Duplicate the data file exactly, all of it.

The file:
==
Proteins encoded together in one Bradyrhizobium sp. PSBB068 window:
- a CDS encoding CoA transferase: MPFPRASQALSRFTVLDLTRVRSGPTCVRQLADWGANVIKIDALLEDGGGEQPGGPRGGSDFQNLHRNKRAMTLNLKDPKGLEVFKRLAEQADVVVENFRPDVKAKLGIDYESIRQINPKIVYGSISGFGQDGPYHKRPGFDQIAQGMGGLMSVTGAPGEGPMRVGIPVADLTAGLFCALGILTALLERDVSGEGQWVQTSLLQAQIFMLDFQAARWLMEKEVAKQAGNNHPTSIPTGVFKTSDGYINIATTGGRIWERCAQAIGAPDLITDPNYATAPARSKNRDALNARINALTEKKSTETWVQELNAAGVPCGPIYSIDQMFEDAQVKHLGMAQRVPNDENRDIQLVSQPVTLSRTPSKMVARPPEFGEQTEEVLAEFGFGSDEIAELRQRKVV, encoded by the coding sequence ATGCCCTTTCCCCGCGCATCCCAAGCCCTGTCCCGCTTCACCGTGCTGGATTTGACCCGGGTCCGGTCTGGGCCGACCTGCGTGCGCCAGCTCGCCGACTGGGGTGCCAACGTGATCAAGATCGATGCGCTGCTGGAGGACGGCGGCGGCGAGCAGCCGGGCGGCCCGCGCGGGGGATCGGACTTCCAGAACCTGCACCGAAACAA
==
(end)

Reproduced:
Proteins encoded together in one Bradyrhizobium sp. PSBB068 window:
- a CDS encoding CoA transferase: MPFPRASQALSRFTVLDLTRVRSGPTCVRQLADWGANVIKIDALLEDGGGEQPGGPRGGSDFQNLHRNKRAMTLNLKDPKGLEVFKRLAEQADVVVENFRPDVKAKLGIDYESIRQINPKIVYGSISGFGQDGPYHKRPGFDQIAQGMGGLMSVTGAPGEGPMRVGIPVADLTAGLFCALGILTALLERDVSGEGQWVQTSLLQAQIFMLDFQAARWLMEKEVAKQAGNNHPTSIPTGVFKTSDGYINIATTGGRIWERCAQAIGAPDLITDPNYATAPARSKNRDALNARINALTEKKSTETWVQELNAAGVPCGPIYSIDQMFEDAQVKHLGMAQRVPNDENRDIQLVSQPVTLSRTPSKMVARPPEFGEQTEEVLAEFGFGSDEIAELRQRKVV, encoded by the coding sequence ATGCCCTTTCCCCGCGCATCCCAAGCCCTGTCCCGCTTCACCGTGCTGGATTTGACCCGGGTCCGGTCTGGGCCGACCTGCGTGCGCCAGCTCGCCGACTGGGGTGCCAACGTGATCAAGATCGATGCGCTGCTGGAGGACGGCGGCGGCGAGCAGCCGGGCGGCCCGCGCGGGGGATCGGACTTCCAGAACCTGCACCGAAACAA